May Top 6 Beers Sipped

6. Lilikoio - Avery (CO) passion fruit ale. Whenever I'm at a Hawaiian restaurant that doesn't serve traditional style shaved ice, I'm a total sucker for buying the lilikoio juice in a can. Almost every place carries it. It's basically a thirst quenching  passion fruit kids drink acceptable for adults. Avery's ale version hits the right notes of the original drink without forgetting that it's beer and not a Capri Sun.
5. Swish - Bissell Brothers American double IPA (ME)
A friend told me this was one of his top 5 favorite IPAs/double IPAs so I had to call up Torst bar in Brooklyn at 11:05am (they open at 11) and find out if it was indeed on tap. It was definitely a productive double IPA but it won't be making any lists of mine beyond best of the month.
4. Telectroscopic - collaboration from Beavertown (England) & Other Half (NY) spelt imperial IPA
Other Half are quickly becoming known as one of the breweries everyone wants to collab with. They also released All Dank Everything with CellarMaker from San Francisco the same day. Telectroscopic makes my list because it was well executed and original. How many spelt beers have you tried?
3. Liepziger Lavadula Juniperus Gose - Bayerischer Bahnhof (Germany)
First of all Gose has become the chameleon of craft beer styles. Every new one I try seems to be on a completely different pallet spectrum than anything I've tried previously. This one almost falls into a winter ale category for me. A lot of spices are present. Not sure how it works as a gose, but it just does.
2. Sweet Baby Jesus - Duclaw (MD) chocolate peanutbutter porter
You know how oftentimes with wine the label reads of fifteen flavors and most non-sommeliers only detect like three? Craft beer can land in that zone of empty promises as well, but not Sweet Baby Jesus. It says Chocolate and Peanutbutter and that's exactly what you get, mmm.
1. Double dry hopped Melcher Street IPA - Trillium (MA)
Trying Trillium has been on my beer bucket list for a while. Last time I was in Boston it was a weekend and they closed too early Saturday for me to make it a d they're closed all day on Sundays. I about popped my cork with frustration. Thankfully I have amazing friends. One of my good buddies brought me three bottles, including Congress Street and  Mosaic dry hopped Fort Point to try when he came out to NYC for a conference. All three bottles I tried got A+ grades from me. This one just happened to be my favorite of the haul.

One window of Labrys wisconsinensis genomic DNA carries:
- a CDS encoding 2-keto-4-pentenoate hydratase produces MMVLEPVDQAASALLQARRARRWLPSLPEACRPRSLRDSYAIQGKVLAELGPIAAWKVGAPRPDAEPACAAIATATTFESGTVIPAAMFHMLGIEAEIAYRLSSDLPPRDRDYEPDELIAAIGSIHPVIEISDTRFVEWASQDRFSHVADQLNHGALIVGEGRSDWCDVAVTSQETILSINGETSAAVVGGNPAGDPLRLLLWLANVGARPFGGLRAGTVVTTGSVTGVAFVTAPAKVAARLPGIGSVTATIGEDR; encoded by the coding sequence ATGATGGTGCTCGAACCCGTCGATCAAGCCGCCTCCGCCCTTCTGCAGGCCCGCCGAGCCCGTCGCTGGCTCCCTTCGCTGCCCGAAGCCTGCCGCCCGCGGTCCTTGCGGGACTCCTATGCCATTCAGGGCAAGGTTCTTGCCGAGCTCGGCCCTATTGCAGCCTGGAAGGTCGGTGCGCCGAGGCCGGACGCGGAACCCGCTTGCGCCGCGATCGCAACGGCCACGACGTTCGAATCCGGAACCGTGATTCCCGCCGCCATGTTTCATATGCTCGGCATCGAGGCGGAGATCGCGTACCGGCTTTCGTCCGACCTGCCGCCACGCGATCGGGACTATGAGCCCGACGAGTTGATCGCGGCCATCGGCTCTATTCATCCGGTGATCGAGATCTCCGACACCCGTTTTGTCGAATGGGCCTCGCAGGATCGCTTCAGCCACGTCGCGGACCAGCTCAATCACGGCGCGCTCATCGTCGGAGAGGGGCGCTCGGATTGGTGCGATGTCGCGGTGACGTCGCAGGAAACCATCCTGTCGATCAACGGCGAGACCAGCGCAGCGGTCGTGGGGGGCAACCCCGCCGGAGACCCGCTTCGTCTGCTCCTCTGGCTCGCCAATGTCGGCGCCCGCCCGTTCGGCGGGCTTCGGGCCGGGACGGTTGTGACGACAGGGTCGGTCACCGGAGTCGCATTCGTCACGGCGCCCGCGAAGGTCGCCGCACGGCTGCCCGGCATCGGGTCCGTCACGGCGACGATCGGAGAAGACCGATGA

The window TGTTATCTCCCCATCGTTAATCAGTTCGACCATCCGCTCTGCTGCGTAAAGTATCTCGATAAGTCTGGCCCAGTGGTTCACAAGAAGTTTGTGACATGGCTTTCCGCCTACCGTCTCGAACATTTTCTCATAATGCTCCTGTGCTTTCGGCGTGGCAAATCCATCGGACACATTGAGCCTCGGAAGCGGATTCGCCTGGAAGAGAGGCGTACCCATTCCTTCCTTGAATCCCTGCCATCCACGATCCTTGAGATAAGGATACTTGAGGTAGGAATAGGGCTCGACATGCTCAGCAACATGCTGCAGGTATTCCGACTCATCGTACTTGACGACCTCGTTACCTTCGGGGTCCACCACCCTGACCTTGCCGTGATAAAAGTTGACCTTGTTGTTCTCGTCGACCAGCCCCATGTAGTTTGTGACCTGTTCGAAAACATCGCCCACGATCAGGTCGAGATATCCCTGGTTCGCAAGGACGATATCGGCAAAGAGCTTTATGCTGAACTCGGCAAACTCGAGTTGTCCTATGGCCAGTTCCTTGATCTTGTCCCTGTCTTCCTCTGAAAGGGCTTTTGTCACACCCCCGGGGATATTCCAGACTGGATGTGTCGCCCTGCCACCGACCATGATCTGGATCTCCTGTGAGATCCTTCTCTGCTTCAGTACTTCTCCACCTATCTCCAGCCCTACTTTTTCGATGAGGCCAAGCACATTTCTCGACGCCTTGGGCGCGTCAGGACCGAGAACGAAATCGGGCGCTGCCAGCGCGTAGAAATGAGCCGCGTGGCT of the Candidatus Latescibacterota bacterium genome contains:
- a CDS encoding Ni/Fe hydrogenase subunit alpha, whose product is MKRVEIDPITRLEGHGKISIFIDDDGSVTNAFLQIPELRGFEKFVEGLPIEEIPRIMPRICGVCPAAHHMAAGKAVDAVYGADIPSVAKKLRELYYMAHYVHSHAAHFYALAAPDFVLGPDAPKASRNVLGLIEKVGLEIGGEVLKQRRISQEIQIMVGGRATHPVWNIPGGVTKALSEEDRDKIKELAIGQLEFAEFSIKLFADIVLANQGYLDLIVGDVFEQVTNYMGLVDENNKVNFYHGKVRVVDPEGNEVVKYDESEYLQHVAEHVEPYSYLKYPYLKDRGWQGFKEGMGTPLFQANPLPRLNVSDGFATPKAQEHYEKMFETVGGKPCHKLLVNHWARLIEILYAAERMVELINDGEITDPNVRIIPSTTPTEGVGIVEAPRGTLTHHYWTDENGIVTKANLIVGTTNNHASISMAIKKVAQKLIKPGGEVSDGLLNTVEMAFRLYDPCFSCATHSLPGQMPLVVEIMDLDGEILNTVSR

Friday, June 3, 2016

Brewed Food: Culinary Beer Integration Is The Future!

There is a culinary collective changing the rules in the beer dinner game right now. I'll even go as far as to say they're re-writing the rules all together. No, the first rule isn't nobody talks about beer dinner club. The first rule is forget all the rules, these guys are reinventing the wheel. 

Obviously intrigued by the science, creativity, and innovation behind this new movement I needed to learn more. Step one, meet the chef! I interviewed Jensen Cummings, Chef and certified cicerone of Brewed Food. When I say interviewed, I mean we had a hearty conversation full of laughs and good spirits that happened to be centered around learning what Brewed Food is all about.

Below is the menu for Brewed Food's upcoming pop-up event in New York City, June 8th at Jimmy's No.43. I've been extremely unfortunate to be headed to Portland, Oregon just after they recently held an event a Korean restaurant there called Biwa. Then even more ironically I will be there and away from my home in NYC during the pop-up at Jimmy's No. 43. I'm hoping some of our friends and readers will have a chance to attend the dinner and rub it in/ fill me in with all the details. 

The chef chat:

Pimpin: Ugh, so what'd I miss at your Biwa event in Portland?

Chef: It was also a collaboration with Basecamp Brewing.

Pimpin: Those are the guys that make the s'more stout?

Chef: Yes, the one that is served on tap with a flame toasted marshmallow on the rim of the glass for a beautiful presentation. They also are known for their flagship In-Tents I.P.L.

Pimpin: North-Westerners know camping as well as they know beer, that's for sure. What was one of the highlights from this dinner?

Chef: We made a miso with brewing grains and used a Belgian tripel with fermented picked vegetables in a rice broth bowl.

Pimpin: This is a great example of what you guy are all about. BrewedFood seems to be way outside of the box from your typical "these foods pair best with these styles of beer." Is there an over-all theme or science behind the way you create your menus?